At every turn for the first half of the movie, I was charmed, surprised, and laughing out loud.  Then came the second half: predictable, unending, spotted with scenes that flat-out didn’t work. 

Why does this happen so often?  Continue reading

Horses! Horses! Horses!

Posted in Review, Samuel C. Doob with tags , , on January 10, 2012 by sdoob

Basically, it’s a mess that’s never boring, but the director is Steven Spielberg and he gets to do whatever he wants like have WWI stop and both sides ignore their differences to save the war horse and then the owner of the horse – temporarily blind – does his special hand whistle to get the horse to come to him, and guess what? the British army parts like the red sea to let the horse come back to his man.  A little bit later an old man who has lost everything – including all his money – shows up with a unexplained shit load of money; he’s traveled to England from Germany, and he buys the war horse in an auction because it meant everything to his deceased granddaughter.  But then he gives it to the blind homo-erotic guy because, why not? it’s only all his money and the horse that his dead granddaughter loved.  And that’s going to be the end of the movie, wait almost, there’s going to be a long shot of the horse with a pink sunset behind him.  That’s not even good Spielberg.  That’s bullshit. 
Oh and it’s one of those movies that the whole time it felt like a book.  It was adapted into a play, which my mother thought was magic.  I told her, “Don’t see the movie.”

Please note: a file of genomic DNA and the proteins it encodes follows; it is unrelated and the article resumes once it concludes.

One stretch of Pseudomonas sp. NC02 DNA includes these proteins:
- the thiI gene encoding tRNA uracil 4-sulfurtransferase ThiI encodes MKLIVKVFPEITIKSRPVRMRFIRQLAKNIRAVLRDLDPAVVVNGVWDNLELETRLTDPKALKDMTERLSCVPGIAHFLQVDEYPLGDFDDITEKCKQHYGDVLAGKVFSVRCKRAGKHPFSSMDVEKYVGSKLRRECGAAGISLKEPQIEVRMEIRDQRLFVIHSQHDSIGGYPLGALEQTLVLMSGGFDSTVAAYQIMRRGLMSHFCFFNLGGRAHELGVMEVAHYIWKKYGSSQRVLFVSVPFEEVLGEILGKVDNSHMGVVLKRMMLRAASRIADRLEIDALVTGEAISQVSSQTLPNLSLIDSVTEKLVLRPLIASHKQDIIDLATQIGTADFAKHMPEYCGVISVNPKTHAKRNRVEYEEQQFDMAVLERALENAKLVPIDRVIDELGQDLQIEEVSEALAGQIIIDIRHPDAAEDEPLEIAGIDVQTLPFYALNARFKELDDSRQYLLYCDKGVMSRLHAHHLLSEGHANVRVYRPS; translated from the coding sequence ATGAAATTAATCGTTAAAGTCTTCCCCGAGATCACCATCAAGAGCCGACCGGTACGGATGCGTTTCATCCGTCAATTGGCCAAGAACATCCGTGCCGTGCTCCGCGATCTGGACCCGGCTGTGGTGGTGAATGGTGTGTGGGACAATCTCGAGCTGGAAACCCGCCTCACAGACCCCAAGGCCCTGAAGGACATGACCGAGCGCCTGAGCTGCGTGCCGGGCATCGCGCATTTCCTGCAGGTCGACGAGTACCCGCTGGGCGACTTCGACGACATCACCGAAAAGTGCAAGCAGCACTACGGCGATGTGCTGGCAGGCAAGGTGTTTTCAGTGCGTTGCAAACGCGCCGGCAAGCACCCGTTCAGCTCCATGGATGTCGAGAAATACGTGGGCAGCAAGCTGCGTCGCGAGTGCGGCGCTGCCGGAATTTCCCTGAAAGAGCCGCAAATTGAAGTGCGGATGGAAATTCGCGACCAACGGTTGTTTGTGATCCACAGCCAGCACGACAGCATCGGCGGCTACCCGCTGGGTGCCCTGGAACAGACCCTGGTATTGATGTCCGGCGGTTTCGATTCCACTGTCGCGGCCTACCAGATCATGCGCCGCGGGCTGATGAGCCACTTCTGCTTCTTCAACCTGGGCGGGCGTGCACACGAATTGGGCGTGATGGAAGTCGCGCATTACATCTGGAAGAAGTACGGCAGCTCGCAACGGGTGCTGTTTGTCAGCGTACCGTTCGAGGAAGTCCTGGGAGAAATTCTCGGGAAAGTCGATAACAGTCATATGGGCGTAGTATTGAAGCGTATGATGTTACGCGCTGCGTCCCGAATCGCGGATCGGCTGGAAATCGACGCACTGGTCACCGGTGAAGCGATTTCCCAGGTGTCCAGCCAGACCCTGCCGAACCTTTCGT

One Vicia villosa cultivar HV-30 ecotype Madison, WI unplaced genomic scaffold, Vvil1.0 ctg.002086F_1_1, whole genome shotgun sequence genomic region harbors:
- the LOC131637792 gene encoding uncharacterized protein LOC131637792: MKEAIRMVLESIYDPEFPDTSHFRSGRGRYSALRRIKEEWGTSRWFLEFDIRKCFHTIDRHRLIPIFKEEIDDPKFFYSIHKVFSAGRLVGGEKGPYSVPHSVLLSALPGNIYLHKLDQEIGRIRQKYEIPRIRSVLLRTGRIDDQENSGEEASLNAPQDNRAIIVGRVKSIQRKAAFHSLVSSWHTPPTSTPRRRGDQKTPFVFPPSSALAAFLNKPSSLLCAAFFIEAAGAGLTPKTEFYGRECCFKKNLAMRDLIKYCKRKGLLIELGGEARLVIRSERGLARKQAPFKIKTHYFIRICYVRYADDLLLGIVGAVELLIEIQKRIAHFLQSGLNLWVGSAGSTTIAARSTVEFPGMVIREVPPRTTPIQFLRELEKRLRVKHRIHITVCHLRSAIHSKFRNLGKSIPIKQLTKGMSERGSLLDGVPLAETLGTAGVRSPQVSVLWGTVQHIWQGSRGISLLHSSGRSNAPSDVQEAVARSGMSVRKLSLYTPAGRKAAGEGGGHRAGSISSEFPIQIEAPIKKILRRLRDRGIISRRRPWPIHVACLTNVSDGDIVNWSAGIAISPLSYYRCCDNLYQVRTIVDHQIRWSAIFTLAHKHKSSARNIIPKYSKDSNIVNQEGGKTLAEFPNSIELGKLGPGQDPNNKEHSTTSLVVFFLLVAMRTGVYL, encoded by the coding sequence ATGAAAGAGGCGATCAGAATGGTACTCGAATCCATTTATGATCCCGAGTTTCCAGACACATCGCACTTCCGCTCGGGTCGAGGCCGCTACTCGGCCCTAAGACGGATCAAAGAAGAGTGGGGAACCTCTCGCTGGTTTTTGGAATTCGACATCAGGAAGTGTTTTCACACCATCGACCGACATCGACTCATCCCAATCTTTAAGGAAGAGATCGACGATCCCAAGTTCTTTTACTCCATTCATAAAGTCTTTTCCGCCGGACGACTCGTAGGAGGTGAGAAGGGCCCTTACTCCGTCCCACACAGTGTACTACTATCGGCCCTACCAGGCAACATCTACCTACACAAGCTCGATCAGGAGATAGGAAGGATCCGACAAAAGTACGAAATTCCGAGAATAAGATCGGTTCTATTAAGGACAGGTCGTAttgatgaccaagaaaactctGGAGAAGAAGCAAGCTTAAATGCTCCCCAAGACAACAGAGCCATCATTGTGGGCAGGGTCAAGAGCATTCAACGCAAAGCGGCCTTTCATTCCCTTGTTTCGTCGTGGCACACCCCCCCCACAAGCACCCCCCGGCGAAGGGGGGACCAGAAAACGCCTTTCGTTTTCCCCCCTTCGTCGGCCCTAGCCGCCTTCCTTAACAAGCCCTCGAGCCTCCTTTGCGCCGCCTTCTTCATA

Adam Sandler, Method Actor

Posted in Uncategorized with tags , , on January 7, 2012 by sdoob

Okay.  I liked this movie.  Is that such a crime?  Is my opinion no longer valid?  Maybe.  Maybe you liked The Descendants.  A lot of people did.  Including the founder of this website.  And now I’m basically telling you I liked Jack and Jill

“Which one is Jack and Jill?”

“Oh, it’s the one where Adam Sandler has a twin sister and she’s played by Adam Sandler?”

“You saw that?”

“Yeah.  On a date.”

You know why I liked this movie?  I’ll tell you.  Because Adam Sandler played Jill, the twin sister, so well, so thoroughly, I thought of her as a woman.  I was not taken out of scenes because I was thinking it was Adam Sandler in a dress and a wig.  Even in scenes featuring her muscular thighs: I believed the character, full on.  And I believed in her, too.  I liked her, and I would have liked to talk to her.  My friend (who despises the movie though he has never seen it) said it was supposed to be mean spirited towards Jill.  I didn’t feel that way.  I thought it was an affectionate and, more importantly, an honest portrayal of a funny, lonely, adorable woman from the nice part of the Bronx.  

By the way, everything else in the movie – the male Adam Sandler character, Al Pacino, Katie Holmes, other side characters – is bad and not worth talking about. 

Finally, the movie begins and ends with supposed real twins talking about what it’s like being twins.  This did not sit well because a) all those couples in When Harry Met Sally… are actors, and b) because we know the whole movie is using green screens constantly, so how do we know it’s not one person multiplied?

The Descendants

Posted in Review on December 9, 2011 by sdoob

This movie blows.  I mean it had its moments and everything.  But it was just bad.  Director Alexander Payne seems to be moving further away from the kinetic editing of Election, and limiting himself to the very basics of feature filmmaking.  In theory, this approach should not distract from the story and the characters whatsoever, but for me, it was the opposite.  It’s the style of a dead serious fourteen year old boy making his first drama.  Plain shots – nothing self-indulgent – and bare naked performances with no flashy editing to hide what we normally don’t see when we pay ten dollars to see a movie: actors not making it happen. 

When I suggested the idea of going to my friend, she said, “Is it one of those Middle-Aged Man Pain movies?”

“Yeah, it is,” I said.  “It really is, actually.”

“Those movies are so boring!”